Tudor Jenkins just completed a large update to the RHL World Health Organisation app with a complete structural overhaul enabling it to also run well on iPads and Android devices. The app which is due to go live any day now allows doctors working in remote locations where there is poor or no network to access a library of resources to help them deal with reproductive health issues.
Tudor did the iOS development, ensuring that the libraries are cached reliably and smoothly whilst the app adjusts to the user locale offering relevant content. Tudor project managed the Android version, working with José, his close associate and partner for these types of projects.
I have just completed the publication of the ASK app, a communication tool for adults with autism helping under times of stress. The app was commissioned by Three Guineas Trust (one of the Sainsbury family charitable trusts) and ARGH Highland, the app is simple to use and highly customisable allowing users to tailor the app to their specific needs.
ASK was written in Swift as I now feel that it is the time to switch over from Objective C. Swift has reached version 3 so future upgrades should be non breaking. Resources such as third party libraries and tutorials are switching over and future support for the code base will be significantly easier in Swift. Objective C developers will become scarce over time!
The Android version of the app is currently nearing completion and a marketing campaign to promote the app will start when this happens.
It is great to feel that an app can contribute significantly to the well being of so many people.
WideEyedVision, was commissioned to create two apps for a world wide exhibition for The Rolling Stones – Exhibitionism .
The apps run on kiosks and let users mix The Rolling Stones songs and explore video archive material about studio recordings. The apps have received great critical acclaim …
But the most unexpected treat is the digital mixing board that allows you to turn up or down the volume of every separate instrument on various Stones recordings. Want to hear “Rocks Off” with just Watts’ shuffling, funky drums and Bill Wyman’s libidinous bass line? Go for it. “Sympathy for the Devil” with just Mick’s yowling and Keif’s snarling guitar licks? No problem. A Stones obsessive could easily spend an hour happily playing around on that station (and since the exhibit provides numerous digital mixing boards, there’s no pressure to move on quickly). – Billboard Magazing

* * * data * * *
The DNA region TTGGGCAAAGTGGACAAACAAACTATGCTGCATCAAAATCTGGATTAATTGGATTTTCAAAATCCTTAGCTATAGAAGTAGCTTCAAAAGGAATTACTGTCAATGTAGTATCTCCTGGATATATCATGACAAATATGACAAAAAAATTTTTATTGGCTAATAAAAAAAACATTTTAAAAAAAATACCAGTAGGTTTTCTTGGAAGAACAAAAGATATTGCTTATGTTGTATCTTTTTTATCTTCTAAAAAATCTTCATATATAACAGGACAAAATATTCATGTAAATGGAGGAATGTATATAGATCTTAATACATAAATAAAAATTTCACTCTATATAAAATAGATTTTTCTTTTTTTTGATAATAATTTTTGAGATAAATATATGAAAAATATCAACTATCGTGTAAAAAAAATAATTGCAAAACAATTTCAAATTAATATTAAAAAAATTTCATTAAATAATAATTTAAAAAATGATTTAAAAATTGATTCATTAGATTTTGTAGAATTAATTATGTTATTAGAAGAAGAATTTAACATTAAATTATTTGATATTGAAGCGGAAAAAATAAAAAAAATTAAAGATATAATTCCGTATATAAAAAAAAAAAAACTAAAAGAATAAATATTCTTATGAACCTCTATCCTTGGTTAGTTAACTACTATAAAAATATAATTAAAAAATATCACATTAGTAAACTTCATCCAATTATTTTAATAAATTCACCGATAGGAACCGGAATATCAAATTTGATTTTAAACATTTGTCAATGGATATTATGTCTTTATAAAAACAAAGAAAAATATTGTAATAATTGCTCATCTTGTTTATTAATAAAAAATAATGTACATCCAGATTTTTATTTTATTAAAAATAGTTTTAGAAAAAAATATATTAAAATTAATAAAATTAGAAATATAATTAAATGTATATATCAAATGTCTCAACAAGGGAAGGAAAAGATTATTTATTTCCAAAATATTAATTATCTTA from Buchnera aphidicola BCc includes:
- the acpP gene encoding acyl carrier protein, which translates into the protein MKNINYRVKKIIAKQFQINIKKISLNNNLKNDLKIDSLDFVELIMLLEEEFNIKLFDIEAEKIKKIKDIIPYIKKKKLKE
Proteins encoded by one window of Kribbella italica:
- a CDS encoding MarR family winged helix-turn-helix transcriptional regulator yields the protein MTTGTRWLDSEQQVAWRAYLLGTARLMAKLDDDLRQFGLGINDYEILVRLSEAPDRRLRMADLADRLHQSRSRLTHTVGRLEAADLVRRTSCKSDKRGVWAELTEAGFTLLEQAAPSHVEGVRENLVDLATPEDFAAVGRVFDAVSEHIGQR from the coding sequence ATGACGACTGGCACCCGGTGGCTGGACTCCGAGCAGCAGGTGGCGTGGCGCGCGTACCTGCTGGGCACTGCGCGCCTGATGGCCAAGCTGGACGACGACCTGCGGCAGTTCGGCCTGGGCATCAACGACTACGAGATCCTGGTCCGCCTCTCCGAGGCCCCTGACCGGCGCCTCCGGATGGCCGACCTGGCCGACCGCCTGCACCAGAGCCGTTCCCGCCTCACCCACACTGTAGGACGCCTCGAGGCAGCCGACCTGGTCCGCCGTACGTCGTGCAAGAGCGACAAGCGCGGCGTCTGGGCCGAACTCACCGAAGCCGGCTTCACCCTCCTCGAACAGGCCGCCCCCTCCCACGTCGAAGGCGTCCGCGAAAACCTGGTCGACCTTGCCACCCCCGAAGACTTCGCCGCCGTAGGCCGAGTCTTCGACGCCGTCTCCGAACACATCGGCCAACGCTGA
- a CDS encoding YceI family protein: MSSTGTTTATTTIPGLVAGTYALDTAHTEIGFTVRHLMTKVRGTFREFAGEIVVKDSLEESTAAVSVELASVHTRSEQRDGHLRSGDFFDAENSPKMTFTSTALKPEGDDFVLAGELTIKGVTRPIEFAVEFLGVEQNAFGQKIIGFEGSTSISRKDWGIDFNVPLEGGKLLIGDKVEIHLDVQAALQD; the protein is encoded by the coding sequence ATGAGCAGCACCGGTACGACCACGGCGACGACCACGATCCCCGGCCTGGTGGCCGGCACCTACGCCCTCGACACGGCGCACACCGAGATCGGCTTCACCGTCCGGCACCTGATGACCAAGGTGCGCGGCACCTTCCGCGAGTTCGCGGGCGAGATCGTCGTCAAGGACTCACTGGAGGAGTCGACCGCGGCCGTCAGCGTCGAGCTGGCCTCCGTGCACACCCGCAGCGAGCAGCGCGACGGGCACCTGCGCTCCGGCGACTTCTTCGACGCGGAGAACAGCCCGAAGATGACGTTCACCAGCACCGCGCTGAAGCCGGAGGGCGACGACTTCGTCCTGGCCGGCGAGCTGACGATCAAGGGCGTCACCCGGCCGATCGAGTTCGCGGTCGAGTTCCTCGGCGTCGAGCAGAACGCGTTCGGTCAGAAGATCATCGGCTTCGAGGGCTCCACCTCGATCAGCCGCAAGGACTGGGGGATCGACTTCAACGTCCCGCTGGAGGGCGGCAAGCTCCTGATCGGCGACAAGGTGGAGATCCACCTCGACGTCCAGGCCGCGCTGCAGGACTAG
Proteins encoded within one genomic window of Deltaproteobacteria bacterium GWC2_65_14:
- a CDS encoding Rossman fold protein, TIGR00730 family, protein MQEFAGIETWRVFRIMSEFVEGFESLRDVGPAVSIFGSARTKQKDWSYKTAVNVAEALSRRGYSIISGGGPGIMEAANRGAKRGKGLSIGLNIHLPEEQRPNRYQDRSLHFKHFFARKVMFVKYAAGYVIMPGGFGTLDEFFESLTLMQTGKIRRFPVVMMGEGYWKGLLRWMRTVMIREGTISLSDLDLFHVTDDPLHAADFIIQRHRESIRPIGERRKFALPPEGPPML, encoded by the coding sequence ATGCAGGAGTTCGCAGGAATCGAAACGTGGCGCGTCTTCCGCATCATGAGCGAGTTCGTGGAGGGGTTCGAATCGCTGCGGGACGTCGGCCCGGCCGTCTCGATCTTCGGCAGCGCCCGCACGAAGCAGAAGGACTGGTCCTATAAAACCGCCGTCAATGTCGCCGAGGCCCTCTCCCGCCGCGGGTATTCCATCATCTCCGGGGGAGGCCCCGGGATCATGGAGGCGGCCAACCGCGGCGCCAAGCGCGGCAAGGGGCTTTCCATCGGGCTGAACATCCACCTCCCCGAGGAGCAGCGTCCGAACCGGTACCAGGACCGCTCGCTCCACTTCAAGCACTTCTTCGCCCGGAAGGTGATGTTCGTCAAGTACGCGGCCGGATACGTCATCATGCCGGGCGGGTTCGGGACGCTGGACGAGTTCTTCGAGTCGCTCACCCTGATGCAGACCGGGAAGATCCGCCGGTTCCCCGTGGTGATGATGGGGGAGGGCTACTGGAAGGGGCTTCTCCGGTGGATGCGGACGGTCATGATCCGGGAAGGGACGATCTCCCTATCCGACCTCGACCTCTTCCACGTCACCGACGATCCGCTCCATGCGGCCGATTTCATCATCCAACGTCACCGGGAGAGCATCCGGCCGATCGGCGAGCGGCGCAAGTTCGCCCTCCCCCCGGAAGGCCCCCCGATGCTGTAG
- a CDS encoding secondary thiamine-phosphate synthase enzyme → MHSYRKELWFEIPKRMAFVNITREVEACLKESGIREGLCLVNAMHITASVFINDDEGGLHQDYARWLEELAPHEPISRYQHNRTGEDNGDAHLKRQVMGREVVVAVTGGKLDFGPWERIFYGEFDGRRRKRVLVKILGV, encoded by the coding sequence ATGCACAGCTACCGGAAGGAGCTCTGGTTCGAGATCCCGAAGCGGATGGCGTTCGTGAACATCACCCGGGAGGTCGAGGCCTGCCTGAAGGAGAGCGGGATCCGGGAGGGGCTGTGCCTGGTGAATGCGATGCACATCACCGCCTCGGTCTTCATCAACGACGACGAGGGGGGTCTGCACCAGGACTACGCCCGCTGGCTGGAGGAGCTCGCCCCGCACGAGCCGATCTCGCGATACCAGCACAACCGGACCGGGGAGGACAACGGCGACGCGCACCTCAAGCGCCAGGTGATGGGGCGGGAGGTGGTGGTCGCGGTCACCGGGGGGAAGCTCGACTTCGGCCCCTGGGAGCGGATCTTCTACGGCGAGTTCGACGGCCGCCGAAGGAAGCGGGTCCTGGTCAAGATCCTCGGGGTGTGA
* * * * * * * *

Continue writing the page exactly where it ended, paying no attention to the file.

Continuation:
A re-created studio live room (modelled on Olympic studios perhaps?) and mixing desk are nerd-vana for anyone remotely interested in the recording process and are coupled with the chance to “mix” your own Rolling Stones track. It’s ridiculously good fun playing around with classic tunes, gleefully messing about with the faders and turning up or turning down the isolated vocals and instruments – DIY Magazine
Each of the galleries is effective in its own right. Especially potent are sections with the guitars of Richards and later addition Ronnie Wood and their reflections on each instrument, a mix-your-own-Stones-tune headphone station – Chicago Tribune
In the same room is a cool mixing-board feature where you can turn up and down the individual tracks (Jagger’s lead vocal, guitars, bass, drums, backing vocals, keyboards…) of eight different songs, including “Rocks Off,” “Miss You” and “Undercover of the Night.” – Chicago Sun Times
Tudor gives a talk to iPhone delvelopers showcasing a prototype Apple Watch app that uses iBeacons to track user location and intelligently control Philips Hue lights. The app includes a learning algorithm to avoid any need for settings and simplify user interactions. More here
Wide Eyed Vision create multi-guide management code for The Telegraph’s latest app – Travel Guides by The Telegraphcontinuing a long and successful working relationship with Future Platforms. The code not only performs complex layouts of exacting standards but also manages very reliably the ability for users to download guides, and update them as new ones are published.